Educating Immigrant Children: the American DREAM Deferred?
by Lisa García Bedolla - January 25, 2011
Within the context of the failure of the DREAM Act, this piece considers the factors affecting the education of immigrant children in the United States.
In December 2010, Congress failed to pass the DREAM Act, a law that would allow unauthorized immigrant children who were brought to the United States by their parents before the age of 16 an opportunity to regularize their migration status, either by joining the military or attending two years of college. In an opinion piece that appeared in the Chicago Tribune, former Illinois governor and Republican Jim Edgar said he supported the DREAM Act because [a] rational approach to comprehensive immigration reform should begin with the young people who were brought here as babies, toddlers and adolescents. Many have worked hard in school. Some want to serve in our military. All are undocumented. They live every day in fear of being caught, uprooted and sent to a country some have never known as their home. A nation as kind as ours should not turn its back on them.
Beyond the significance this legislative failure has for the estimated 2.5 million unauthorized youth currently living in the United States, Congress inability to pass this most innocuous of immigration reforms also speaks to a larger and more serious problem within American politics our nations lack of any sort of integration program for the more than 40 million immigrants currently living in the United States. Nowhere is this lack of integration more evident than within our K‐12 school system. It is estimated that one‐fourth of the American student population is of immigrant origin. Yet, their needs are largely invisible within the current educational policy context. As Suárez Orozco and Suárez Orozco (2009) point out,
Newcomer immigrant students enter an education system shaped by school reform policies that fail to consider their particular needs or realities. In the No Child Left Behind high‐stakes testing climate, immigrant children are expected to achieve educationally in ways that are contradicted by the realities of academic language learning in American classrooms today. Newcomer students who enter midway through their educational career in early adolescence, for example, are expected to master a new academic language (something that typically takes five to seven years under optimal circumstances), while also learning all of the explicit and implicit curriculum their native‐born peers have been exposed to over the course of their entire educational experience. Given the dual pressures of this condensed time frame – of mastering that body of information, while often attending less than optimal schools – the odds are stacked highly against new arrivals. (pp. 328-329)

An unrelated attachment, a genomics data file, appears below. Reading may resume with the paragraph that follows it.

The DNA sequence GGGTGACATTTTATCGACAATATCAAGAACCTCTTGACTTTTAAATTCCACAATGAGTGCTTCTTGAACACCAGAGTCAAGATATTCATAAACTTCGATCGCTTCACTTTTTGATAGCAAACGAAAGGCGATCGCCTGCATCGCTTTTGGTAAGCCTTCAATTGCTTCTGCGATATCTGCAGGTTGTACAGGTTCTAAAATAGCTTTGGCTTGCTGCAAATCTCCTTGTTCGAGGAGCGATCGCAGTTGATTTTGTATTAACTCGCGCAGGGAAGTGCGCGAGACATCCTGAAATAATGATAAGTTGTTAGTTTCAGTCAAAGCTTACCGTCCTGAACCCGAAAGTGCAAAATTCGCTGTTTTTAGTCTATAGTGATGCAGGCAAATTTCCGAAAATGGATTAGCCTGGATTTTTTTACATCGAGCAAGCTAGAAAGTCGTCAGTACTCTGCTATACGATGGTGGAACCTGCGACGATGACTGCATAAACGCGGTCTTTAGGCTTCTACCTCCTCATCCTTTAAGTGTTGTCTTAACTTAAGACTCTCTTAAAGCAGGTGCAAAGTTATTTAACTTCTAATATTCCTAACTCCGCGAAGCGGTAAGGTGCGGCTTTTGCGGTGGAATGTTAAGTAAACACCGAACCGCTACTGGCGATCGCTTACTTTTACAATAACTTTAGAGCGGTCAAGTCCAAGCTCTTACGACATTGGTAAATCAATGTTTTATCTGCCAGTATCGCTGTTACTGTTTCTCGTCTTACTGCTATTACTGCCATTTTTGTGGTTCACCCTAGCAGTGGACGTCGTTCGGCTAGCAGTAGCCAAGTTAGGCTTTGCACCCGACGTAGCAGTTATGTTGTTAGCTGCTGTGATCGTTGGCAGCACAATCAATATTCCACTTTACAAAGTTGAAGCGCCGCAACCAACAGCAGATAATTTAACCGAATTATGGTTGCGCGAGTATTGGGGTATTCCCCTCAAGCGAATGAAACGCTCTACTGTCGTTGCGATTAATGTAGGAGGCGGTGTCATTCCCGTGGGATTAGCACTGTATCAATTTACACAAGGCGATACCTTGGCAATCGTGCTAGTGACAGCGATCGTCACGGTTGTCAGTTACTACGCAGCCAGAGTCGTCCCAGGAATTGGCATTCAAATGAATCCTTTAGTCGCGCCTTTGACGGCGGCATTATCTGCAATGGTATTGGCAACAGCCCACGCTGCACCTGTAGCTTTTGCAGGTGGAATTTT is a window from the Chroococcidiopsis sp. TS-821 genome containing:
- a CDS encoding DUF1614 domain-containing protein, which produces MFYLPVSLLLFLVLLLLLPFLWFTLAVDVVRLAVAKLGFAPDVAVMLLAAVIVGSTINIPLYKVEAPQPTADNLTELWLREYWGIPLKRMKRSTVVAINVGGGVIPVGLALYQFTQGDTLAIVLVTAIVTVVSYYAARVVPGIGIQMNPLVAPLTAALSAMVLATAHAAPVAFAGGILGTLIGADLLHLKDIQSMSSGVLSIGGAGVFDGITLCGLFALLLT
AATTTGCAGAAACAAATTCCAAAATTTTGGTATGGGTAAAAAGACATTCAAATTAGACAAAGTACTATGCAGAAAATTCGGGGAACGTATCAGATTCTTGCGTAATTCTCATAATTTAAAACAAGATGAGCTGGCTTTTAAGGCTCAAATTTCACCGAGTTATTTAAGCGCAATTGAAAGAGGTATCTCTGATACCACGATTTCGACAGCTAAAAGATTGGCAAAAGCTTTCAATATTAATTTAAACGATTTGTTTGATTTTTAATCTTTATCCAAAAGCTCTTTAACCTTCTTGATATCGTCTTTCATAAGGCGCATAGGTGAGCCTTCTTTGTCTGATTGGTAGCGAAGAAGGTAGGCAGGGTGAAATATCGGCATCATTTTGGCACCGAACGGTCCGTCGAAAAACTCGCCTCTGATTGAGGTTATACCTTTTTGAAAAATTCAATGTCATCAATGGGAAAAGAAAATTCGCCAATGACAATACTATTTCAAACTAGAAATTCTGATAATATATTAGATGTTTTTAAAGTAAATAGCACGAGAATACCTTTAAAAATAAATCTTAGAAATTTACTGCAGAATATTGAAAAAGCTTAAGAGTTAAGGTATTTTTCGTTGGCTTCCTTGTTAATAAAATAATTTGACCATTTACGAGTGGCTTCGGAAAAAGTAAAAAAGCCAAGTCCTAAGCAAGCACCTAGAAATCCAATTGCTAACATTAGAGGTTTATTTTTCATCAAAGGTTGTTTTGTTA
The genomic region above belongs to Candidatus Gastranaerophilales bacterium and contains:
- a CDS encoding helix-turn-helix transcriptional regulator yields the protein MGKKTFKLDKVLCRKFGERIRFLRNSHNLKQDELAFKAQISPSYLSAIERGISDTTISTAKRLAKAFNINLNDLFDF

This is because, in the United States, immigration policy largely starts and ends at the border; later processes of immigrant integration are considered outside the purview of state action (Bloemraad, 2006, p. 2). That laissez‐faire approach to immigrant integration, what Suárez Orozco and Suárez Orozco (2009) call the “sink or swim” method, is a product of American political history rather than of an evidence‐based understanding of how best to integrate the foreign born and their children into the fabric of the nation. Other countries, such as Canada, take a more supportive approach to immigrant integration, and studies suggest they achieve more positive results (Bloemraad, 2006; Suárez Orozco, et al. 2008).
Rather than providing additional supports to immigrant students, recent scholarship indicates that immigrant students in the United States often receive fewer resources than the native born. In their analysis of the status of English Language Learners (ELLs) in California, Rumberger and Gándara (2004) find that ELL students were much more likely to be taught by uncertified teachers, spent less time on academic tasks during the school day than non‐ELL students, and had less access to adequate learning materials and school facilities. EL teachers, in addition, were found to be less likely to receive professional development funding from the state than were teachers engaged in non‐EL instruction.